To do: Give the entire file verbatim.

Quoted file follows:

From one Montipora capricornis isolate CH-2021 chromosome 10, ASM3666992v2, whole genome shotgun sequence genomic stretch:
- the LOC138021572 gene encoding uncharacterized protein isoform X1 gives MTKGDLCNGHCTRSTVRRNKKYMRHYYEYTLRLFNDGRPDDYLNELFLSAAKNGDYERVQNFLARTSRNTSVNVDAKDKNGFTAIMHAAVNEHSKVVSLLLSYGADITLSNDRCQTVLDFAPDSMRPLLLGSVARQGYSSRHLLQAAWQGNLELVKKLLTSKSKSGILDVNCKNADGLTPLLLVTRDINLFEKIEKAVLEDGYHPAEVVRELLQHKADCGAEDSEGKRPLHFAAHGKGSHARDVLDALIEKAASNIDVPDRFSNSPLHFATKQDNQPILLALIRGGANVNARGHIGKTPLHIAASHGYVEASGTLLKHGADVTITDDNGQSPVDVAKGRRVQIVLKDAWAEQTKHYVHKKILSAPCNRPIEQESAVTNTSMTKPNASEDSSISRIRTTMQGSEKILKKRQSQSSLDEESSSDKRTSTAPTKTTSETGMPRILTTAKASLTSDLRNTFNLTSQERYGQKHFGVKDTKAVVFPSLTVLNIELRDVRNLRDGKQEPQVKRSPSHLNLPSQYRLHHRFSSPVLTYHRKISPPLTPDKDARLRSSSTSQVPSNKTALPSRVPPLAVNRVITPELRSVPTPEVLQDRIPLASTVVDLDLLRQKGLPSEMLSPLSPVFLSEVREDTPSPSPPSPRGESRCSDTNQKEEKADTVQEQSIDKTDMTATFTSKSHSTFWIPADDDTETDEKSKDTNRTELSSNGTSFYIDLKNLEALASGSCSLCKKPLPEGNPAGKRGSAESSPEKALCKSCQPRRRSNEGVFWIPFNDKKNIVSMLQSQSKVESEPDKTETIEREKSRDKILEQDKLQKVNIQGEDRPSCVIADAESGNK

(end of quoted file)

From one Montipora capricornis isolate CH-2021 chromosome 10, ASM3666992v2, whole genome shotgun sequence genomic stretch:
- the LOC138021572 gene encoding uncharacterized protein isoform X1 gives MTKGDLCNGHCTRSTVRRNKKYMRHYYEYTLRLFNDGRPDDYLNELFLSAAKNGDYERVQNFLARTSRNTSVNVDAKDKNGFTAIMHAAVNEHSKVVSLLLSYGADITLSNDRCQTVLDFAPDSMRPLLLGSVARQGYSSRHLLQAAWQGNLELVKKLLTSKSKSGILDVNCKNADGLTPLLLVTRDINLFEKIEKAVLEDGYHPAEVVRELLQHKADCGAEDSEGKRPLHFAAHGKGSHARDVLDALIEKAASNIDVPDRFSNSPLHFATKQDNQPILLALIRGGANVNARGHIGKTPLHIAASHGYVEASGTLLKHGADVTITDDNGQSPVDVAKGRRVQIVLKDAWAEQTKHYVHKKILSAPCNRPIEQESAVTNTSMTKPNASEDSSISRIRTTMQGSEKILKKRQSQSSLDEESSSDKRTSTAPTKTTSETGMPRILTTAKASLTSDLRNTFNLTSQERYGQKHFGVKDTKAVVFPSLTVLNIELRDVRNLRDGKQEPQVKRSPSHLNLPSQYRLHHRFSSPVLTYHRKISPPLTPDKDARLRSSSTSQVPSNKTALPSRVPPLAVNRVITPELRSVPTPEVLQDRIPLASTVVDLDLLRQKGLPSEMLSPLSPVFLSEVREDTPSPSPPSPRGESRCSDTNQKEEKADTVQEQSIDKTDMTATFTSKSHSTFWIPADDDTETDEKSKDTNRTELSSNGTSFYIDLKNLEALASGSCSLCKKPLPEGNPAGKRGSAESSPEKALCKSCQPRRRSNEGVFWIPFNDKKNIVSMLQSQSKVESEPDKTETIEREKSRDKILEQDKLQKVNIQGEDRPSCVIADAESGNK